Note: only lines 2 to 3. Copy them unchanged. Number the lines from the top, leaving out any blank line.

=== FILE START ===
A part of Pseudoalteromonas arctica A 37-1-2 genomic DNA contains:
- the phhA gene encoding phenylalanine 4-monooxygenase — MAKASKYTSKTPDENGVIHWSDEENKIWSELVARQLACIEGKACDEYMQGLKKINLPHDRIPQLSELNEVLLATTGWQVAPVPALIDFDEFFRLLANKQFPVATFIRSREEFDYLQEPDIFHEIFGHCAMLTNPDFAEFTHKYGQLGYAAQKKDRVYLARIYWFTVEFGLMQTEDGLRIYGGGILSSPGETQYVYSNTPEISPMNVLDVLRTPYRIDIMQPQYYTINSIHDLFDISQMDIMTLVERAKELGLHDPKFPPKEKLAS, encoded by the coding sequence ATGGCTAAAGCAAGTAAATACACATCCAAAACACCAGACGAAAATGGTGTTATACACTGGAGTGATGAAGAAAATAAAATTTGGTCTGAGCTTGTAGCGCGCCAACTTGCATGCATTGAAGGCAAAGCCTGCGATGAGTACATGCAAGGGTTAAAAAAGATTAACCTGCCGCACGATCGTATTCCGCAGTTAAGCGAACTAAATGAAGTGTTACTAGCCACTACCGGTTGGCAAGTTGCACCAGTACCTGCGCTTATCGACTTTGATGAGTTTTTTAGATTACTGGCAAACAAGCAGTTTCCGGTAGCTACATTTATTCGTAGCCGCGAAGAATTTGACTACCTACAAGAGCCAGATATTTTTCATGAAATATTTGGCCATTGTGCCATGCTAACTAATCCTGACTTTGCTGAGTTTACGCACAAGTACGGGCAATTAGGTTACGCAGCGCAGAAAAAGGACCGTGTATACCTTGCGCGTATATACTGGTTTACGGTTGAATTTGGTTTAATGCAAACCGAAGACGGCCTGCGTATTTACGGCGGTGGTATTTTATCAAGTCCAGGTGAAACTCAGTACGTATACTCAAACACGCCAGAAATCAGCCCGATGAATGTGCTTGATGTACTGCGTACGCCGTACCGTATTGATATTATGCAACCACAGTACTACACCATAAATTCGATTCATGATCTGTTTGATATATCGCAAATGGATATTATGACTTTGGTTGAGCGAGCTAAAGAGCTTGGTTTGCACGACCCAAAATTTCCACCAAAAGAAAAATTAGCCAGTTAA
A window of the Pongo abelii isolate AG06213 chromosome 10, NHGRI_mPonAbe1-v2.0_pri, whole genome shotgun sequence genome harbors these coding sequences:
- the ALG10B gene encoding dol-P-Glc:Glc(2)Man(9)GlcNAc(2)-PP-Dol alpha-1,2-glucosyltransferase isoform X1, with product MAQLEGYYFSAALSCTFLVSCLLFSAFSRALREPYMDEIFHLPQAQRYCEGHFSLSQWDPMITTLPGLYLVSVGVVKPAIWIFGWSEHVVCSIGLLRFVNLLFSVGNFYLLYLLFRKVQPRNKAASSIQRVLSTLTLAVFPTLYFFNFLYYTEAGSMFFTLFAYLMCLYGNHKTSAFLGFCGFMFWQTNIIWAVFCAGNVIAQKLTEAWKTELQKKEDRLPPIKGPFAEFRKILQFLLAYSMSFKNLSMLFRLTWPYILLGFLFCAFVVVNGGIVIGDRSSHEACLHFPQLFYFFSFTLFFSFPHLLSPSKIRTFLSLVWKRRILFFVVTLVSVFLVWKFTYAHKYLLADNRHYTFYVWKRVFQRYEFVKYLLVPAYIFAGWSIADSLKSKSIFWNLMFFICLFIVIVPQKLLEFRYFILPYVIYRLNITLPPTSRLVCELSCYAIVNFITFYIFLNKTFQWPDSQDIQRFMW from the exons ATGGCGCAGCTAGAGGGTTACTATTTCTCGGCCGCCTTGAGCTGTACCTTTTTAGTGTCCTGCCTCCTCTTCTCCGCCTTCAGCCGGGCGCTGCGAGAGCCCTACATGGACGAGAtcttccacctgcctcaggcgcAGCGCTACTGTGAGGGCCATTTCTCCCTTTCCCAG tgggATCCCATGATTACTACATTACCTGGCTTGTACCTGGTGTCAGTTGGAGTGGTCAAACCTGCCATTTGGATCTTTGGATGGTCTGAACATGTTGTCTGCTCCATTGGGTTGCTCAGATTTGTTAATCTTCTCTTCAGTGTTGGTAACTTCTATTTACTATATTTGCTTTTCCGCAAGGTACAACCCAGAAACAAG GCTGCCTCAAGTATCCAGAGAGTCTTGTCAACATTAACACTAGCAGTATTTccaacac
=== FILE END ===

- the phhA gene encoding phenylalanine 4-monooxygenase — MAKASKYTSKTPDENGVIHWSDEENKIWSELVARQLACIEGKACDEYMQGLKKINLPHDRIPQLSELNEVLLATTGWQVAPVPALIDFDEFFRLLANKQFPVATFIRSREEFDYLQEPDIFHEIFGHCAMLTNPDFAEFTHKYGQLGYAAQKKDRVYLARIYWFTVEFGLMQTEDGLRIYGGGILSSPGETQYVYSNTPEISPMNVLDVLRTPYRIDIMQPQYYTINSIHDLFDISQMDIMTLVERAKELGLHDPKFPPKEKLAS, encoded by the coding sequence ATGGCTAAAGCAAGTAAATACACATCCAAAACACCAGACGAAAATGGTGTTATACACTGGAGTGATGAAGAAAATAAAATTTGGTCTGAGCTTGTAGCGCGCCAACTTGCATGCATTGAAGGCAAAGCCTGCGATGAGTACATGCAAGGGTTAAAAAAGATTAACCTGCCGCACGATCGTATTCCGCAGTTAAGCGAACTAAATGAAGTGTTACTAGCCACTACCGGTTGGCAAGTTGCACCAGTACCTGCGCTTATCGACTTTGATGAGTTTTTTAGATTACTGGCAAACAAGCAGTTTCCGGTAGCTACATTTATTCGTAGCCGCGAAGAATTTGACTACCTACAAGAGCCAGATATTTTTCATGAAATATTTGGCCATTGTGCCATGCTAACTAATCCTGACTTTGCTGAGTTTACGCACAAGTACGGGCAATTAGGTTACGCAGCGCAGAAAAAGGACCGTGTATACCTTGCGCGTATATACTGGTTTACGGTTGAATTTGGTTTAATGCAAACCGAAGACGGCCTGCGTATTTACGGCGGTGGTATTTTATCAAGTCCAGGTGAAACTCAGTACGTATACTCAAACACGCCAGAAATCAGCCCGATGAATGTGCTTGATGTACTGCGTACGCCGTACCGTATTGATATTATGCAACCACAGTACTACACCATAAATTCGATTCATGATCTGTTTGATATATCGCAAATGGATATTATGACTTTGGTTGAGCGAGCTAAAGAGCTTGGTTTGCACGACCCAAAATTTCCACCAAAAGAAAAATTAGCCAGTTAA
A window of the Pongo abelii isolate AG06213 chromosome 10, NHGRI_mPonAbe1-v2.0_pri, whole genome shotgun sequence genome harbors these coding sequences: